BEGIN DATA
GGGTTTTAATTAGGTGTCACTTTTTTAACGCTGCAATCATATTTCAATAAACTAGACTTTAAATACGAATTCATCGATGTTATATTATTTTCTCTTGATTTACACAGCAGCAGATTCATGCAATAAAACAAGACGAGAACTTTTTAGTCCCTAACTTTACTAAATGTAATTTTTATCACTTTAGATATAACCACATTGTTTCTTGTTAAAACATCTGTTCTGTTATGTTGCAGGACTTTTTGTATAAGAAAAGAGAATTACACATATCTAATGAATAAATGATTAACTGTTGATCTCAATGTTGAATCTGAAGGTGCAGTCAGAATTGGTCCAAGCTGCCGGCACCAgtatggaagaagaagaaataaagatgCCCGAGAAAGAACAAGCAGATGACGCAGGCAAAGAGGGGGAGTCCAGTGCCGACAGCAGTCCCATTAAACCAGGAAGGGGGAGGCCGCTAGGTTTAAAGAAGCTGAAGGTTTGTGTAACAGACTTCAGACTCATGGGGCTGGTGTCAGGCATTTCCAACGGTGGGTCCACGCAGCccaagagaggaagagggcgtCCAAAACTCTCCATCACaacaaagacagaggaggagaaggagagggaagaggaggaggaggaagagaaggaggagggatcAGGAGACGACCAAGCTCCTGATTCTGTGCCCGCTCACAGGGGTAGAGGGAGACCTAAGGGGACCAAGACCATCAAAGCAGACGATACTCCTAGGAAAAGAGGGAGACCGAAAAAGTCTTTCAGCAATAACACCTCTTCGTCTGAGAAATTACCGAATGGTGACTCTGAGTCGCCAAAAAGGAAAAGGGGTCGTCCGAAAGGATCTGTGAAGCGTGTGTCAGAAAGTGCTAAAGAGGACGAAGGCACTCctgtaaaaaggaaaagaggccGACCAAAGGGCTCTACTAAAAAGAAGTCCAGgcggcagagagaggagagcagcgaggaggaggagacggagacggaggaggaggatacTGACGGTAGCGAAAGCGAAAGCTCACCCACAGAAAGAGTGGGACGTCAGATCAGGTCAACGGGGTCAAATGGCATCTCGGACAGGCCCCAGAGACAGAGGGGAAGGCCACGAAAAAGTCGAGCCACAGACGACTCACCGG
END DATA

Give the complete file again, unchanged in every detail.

GGGTTTTAATTAGGTGTCACTTTTTTAACGCTGCAATCATATTTCAATAAACTAGACTTTAAATACGAATTCATCGATGTTATATTATTTTCTCTTGATTTACACAGCAGCAGATTCATGCAATAAAACAAGACGAGAACTTTTTAGTCCCTAACTTTACTAAATGTAATTTTTATCACTTTAGATATAACCACATTGTTTCTTGTTAAAACATCTGTTCTGTTATGTTGCAGGACTTTTTGTATAAGAAAAGAGAATTACACATATCTAATGAATAAATGATTAACTGTTGATCTCAATGTTGAATCTGAAGGTGCAGTCAGAATTGGTCCAAGCTGCCGGCACCAgtatggaagaagaagaaataaagatgCCCGAGAAAGAACAAGCAGATGACGCAGGCAAAGAGGGGGAGTCCAGTGCCGACAGCAGTCCCATTAAACCAGGAAGGGGGAGGCCGCTAGGTTTAAAGAAGCTGAAGGTTTGTGTAACAGACTTCAGACTCATGGGGCTGGTGTCAGGCATTTCCAACGGTGGGTCCACGCAGCccaagagaggaagagggcgtCCAAAACTCTCCATCACaacaaagacagaggaggagaaggagagggaagaggaggaggaggaagagaaggaggagggatcAGGAGACGACCAAGCTCCTGATTCTGTGCCCGCTCACAGGGGTAGAGGGAGACCTAAGGGGACCAAGACCATCAAAGCAGACGATACTCCTAGGAAAAGAGGGAGACCGAAAAAGTCTTTCAGCAATAACACCTCTTCGTCTGAGAAATTACCGAATGGTGACTCTGAGTCGCCAAAAAGGAAAAGGGGTCGTCCGAAAGGATCTGTGAAGCGTGTGTCAGAAAGTGCTAAAGAGGACGAAGGCACTCctgtaaaaaggaaaagaggccGACCAAAGGGCTCTACTAAAAAGAAGTCCAGgcggcagagagaggagagcagcgaggaggaggagacggagacggaggaggaggatacTGACGGTAGCGAAAGCGAAAGCTCACCCACAGAAAGAGTGGGACGTCAGATCAGGTCAACGGGGTCAAATGGCATCTCGGACAGGCCCCAGAGACAGAGGGGAAGGCCACGAAAAAGTCGAGCCACAGACGACTCACCGG